2. Is it wise to reward bad behavior by any cantankerous regime, especially one with a track record like North Korea’s in which it regularly acts obnoxiously to win more favors from the United States and its neighbors?

North Korea’s bizarre leader has recently fired off missiles and conducted a second nuclear test to test the new Obama administration and enhance his bargaining position in the world’s attempt to negotiate away the regime’s nuclear weapons program. Then to win the release of the journalists, Kim specifically demanded and received a prestigious visit by Clinton. Next, he will probably be looking to receive even more in exchange for pardoning and setting the journalists free and will be irate if he doesn’t get it.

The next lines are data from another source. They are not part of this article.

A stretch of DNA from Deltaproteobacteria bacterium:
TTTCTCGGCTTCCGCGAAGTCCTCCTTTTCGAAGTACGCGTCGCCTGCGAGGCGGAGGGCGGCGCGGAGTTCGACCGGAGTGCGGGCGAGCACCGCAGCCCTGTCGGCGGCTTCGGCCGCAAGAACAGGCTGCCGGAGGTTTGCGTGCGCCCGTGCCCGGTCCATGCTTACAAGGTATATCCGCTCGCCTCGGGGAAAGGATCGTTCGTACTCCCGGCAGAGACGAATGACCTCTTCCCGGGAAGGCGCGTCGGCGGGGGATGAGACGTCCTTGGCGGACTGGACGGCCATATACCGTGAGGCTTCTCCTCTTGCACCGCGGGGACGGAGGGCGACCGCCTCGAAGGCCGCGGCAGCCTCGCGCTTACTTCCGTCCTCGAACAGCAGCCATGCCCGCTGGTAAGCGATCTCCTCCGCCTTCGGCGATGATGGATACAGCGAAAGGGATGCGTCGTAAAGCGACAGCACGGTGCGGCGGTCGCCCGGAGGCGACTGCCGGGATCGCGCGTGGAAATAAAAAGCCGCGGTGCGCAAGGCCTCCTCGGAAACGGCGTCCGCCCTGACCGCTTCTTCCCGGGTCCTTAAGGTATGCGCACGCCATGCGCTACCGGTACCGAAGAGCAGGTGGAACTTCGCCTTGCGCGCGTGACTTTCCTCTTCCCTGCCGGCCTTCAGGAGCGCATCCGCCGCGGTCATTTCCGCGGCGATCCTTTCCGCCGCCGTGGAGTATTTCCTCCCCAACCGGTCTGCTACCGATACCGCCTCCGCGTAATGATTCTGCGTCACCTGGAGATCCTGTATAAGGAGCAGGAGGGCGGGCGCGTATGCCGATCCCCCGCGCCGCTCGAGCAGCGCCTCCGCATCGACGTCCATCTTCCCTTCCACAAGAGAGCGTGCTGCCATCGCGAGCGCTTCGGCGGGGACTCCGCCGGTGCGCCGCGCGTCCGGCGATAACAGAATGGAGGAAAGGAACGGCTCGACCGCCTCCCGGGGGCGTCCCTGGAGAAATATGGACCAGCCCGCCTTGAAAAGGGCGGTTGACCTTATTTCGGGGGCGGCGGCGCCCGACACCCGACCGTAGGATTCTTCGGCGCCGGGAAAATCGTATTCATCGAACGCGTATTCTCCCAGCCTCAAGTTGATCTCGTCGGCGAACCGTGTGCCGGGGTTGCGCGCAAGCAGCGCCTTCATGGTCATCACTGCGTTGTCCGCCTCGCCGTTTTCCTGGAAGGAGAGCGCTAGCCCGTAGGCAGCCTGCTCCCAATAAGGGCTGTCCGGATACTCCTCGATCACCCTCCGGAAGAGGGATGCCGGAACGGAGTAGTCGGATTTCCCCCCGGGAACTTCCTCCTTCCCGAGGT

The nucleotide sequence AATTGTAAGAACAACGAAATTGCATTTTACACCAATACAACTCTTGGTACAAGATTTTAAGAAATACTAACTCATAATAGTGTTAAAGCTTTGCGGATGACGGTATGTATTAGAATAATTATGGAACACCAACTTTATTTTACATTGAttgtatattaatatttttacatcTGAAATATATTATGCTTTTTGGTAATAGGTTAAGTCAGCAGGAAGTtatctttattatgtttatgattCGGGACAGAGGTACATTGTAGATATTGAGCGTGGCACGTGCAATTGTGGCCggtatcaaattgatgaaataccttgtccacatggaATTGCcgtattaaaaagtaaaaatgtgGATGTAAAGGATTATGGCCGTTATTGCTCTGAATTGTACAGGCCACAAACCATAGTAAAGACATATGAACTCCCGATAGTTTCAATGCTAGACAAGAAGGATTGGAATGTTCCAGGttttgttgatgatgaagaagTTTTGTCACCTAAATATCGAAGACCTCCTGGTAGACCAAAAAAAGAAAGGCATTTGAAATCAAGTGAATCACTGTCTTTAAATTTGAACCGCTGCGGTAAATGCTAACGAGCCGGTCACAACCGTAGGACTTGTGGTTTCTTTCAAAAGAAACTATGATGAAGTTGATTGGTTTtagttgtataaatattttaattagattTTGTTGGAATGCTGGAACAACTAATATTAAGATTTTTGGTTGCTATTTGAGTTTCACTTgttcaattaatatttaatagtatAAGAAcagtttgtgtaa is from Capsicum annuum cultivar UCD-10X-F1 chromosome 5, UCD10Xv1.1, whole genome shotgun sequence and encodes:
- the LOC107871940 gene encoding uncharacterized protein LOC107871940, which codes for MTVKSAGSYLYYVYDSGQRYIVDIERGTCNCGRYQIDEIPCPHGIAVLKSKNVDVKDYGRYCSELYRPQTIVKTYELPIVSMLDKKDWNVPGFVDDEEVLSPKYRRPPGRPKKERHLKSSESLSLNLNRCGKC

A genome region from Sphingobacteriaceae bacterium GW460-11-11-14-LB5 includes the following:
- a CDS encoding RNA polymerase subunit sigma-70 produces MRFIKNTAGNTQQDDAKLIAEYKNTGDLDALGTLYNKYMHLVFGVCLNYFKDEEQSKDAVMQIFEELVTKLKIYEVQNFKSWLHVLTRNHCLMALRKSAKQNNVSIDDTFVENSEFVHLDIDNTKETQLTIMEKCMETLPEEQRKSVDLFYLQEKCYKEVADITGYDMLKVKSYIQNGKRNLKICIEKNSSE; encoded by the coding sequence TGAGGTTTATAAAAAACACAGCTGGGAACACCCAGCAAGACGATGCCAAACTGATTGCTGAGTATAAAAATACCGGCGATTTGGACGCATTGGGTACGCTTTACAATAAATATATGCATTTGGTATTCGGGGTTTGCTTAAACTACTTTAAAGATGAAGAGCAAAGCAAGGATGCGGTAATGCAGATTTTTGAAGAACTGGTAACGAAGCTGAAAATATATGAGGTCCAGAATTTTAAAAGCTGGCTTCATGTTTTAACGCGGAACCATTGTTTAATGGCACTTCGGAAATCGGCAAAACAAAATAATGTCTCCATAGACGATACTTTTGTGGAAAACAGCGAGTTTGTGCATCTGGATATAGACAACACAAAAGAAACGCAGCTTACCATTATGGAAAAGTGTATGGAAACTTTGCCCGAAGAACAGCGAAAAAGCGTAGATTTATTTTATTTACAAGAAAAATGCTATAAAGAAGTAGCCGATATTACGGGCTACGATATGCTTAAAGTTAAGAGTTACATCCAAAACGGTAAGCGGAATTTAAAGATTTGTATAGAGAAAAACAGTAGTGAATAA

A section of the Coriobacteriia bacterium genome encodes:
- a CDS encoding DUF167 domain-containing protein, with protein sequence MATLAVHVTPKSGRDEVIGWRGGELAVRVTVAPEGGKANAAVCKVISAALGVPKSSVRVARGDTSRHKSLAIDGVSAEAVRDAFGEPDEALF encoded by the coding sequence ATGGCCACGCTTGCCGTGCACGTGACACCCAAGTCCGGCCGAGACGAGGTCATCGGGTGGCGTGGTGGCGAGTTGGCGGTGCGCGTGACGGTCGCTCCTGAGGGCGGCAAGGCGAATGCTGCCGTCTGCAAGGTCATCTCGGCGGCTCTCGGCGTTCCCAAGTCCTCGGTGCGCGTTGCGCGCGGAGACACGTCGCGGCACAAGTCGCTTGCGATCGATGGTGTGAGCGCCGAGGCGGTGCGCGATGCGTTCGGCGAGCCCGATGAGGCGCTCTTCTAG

Any child psychologist will tell you that rewarding a child’s tantrum will only cause more tantrums. For some time under previous administrations, including that of George W. Bush and Clinton himself, the U.S. has been reinforcing bad behavior on the part of Kim by giving North Korea more attention and aid whenever the country misbehaves. Such pay offs only increase future bad behavior to get more goodies from the West.


3. What policy should the U.S. pursue toward North Korea?